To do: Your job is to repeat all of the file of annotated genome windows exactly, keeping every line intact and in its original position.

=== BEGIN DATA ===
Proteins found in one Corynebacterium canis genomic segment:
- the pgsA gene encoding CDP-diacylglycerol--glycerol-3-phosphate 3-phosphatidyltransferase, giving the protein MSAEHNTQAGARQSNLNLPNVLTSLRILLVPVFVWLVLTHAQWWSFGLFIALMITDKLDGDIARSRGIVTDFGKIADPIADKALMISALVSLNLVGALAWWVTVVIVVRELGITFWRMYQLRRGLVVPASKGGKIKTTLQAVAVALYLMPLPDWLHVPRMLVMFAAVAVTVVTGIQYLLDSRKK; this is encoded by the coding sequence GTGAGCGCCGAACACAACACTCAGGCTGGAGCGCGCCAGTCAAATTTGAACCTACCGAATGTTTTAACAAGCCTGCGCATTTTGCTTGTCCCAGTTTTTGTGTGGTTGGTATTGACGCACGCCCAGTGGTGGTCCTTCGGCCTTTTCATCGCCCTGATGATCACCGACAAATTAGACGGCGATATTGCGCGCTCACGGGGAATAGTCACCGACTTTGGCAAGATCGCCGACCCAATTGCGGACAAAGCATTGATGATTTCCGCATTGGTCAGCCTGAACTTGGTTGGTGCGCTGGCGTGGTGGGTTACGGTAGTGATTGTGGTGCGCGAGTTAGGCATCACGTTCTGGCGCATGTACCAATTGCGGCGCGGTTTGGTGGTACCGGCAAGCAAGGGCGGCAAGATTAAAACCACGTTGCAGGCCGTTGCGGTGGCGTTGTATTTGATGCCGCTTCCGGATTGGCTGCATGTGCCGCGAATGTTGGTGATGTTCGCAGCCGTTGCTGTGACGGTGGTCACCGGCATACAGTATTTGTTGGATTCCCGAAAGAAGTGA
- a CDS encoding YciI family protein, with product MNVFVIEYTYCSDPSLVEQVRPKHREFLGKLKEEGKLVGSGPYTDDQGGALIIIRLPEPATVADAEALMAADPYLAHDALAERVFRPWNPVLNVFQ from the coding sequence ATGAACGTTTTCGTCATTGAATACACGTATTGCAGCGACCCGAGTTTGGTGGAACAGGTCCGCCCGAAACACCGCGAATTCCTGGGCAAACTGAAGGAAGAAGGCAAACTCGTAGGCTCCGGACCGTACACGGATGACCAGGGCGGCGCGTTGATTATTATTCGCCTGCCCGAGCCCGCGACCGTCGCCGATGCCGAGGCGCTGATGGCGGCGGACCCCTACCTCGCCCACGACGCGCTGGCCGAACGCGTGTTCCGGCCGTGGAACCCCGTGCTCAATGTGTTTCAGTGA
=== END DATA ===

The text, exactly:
Proteins found in one Corynebacterium canis genomic segment:
- the pgsA gene encoding CDP-diacylglycerol--glycerol-3-phosphate 3-phosphatidyltransferase, giving the protein MSAEHNTQAGARQSNLNLPNVLTSLRILLVPVFVWLVLTHAQWWSFGLFIALMITDKLDGDIARSRGIVTDFGKIADPIADKALMISALVSLNLVGALAWWVTVVIVVRELGITFWRMYQLRRGLVVPASKGGKIKTTLQAVAVALYLMPLPDWLHVPRMLVMFAAVAVTVVTGIQYLLDSRKK; this is encoded by the coding sequence GTGAGCGCCGAACACAACACTCAGGCTGGAGCGCGCCAGTCAAATTTGAACCTACCGAATGTTTTAACAAGCCTGCGCATTTTGCTTGTCCCAGTTTTTGTGTGGTTGGTATTGACGCACGCCCAGTGGTGGTCCTTCGGCCTTTTCATCGCCCTGATGATCACCGACAAATTAGACGGCGATATTGCGCGCTCACGGGGAATAGTCACCGACTTTGGCAAGATCGCCGACCCAATTGCGGACAAAGCATTGATGATTTCCGCATTGGTCAGCCTGAACTTGGTTGGTGCGCTGGCGTGGTGGGTTACGGTAGTGATTGTGGTGCGCGAGTTAGGCATCACGTTCTGGCGCATGTACCAATTGCGGCGCGGTTTGGTGGTACCGGCAAGCAAGGGCGGCAAGATTAAAACCACGTTGCAGGCCGTTGCGGTGGCGTTGTATTTGATGCCGCTTCCGGATTGGCTGCATGTGCCGCGAATGTTGGTGATGTTCGCAGCCGTTGCTGTGACGGTGGTCACCGGCATACAGTATTTGTTGGATTCCCGAAAGAAGTGA
- a CDS encoding YciI family protein, with product MNVFVIEYTYCSDPSLVEQVRPKHREFLGKLKEEGKLVGSGPYTDDQGGALIIIRLPEPATVADAEALMAADPYLAHDALAERVFRPWNPVLNVFQ from the coding sequence ATGAACGTTTTCGTCATTGAATACACGTATTGCAGCGACCCGAGTTTGGTGGAACAGGTCCGCCCGAAACACCGCGAATTCCTGGGCAAACTGAAGGAAGAAGGCAAACTCGTAGGCTCCGGACCGTACACGGATGACCAGGGCGGCGCGTTGATTATTATTCGCCTGCCCGAGCCCGCGACCGTCGCCGATGCCGAGGCGCTGATGGCGGCGGACCCCTACCTCGCCCACGACGCGCTGGCCGAACGCGTGTTCCGGCCGTGGAACCCCGTGCTCAATGTGTTTCAGTGA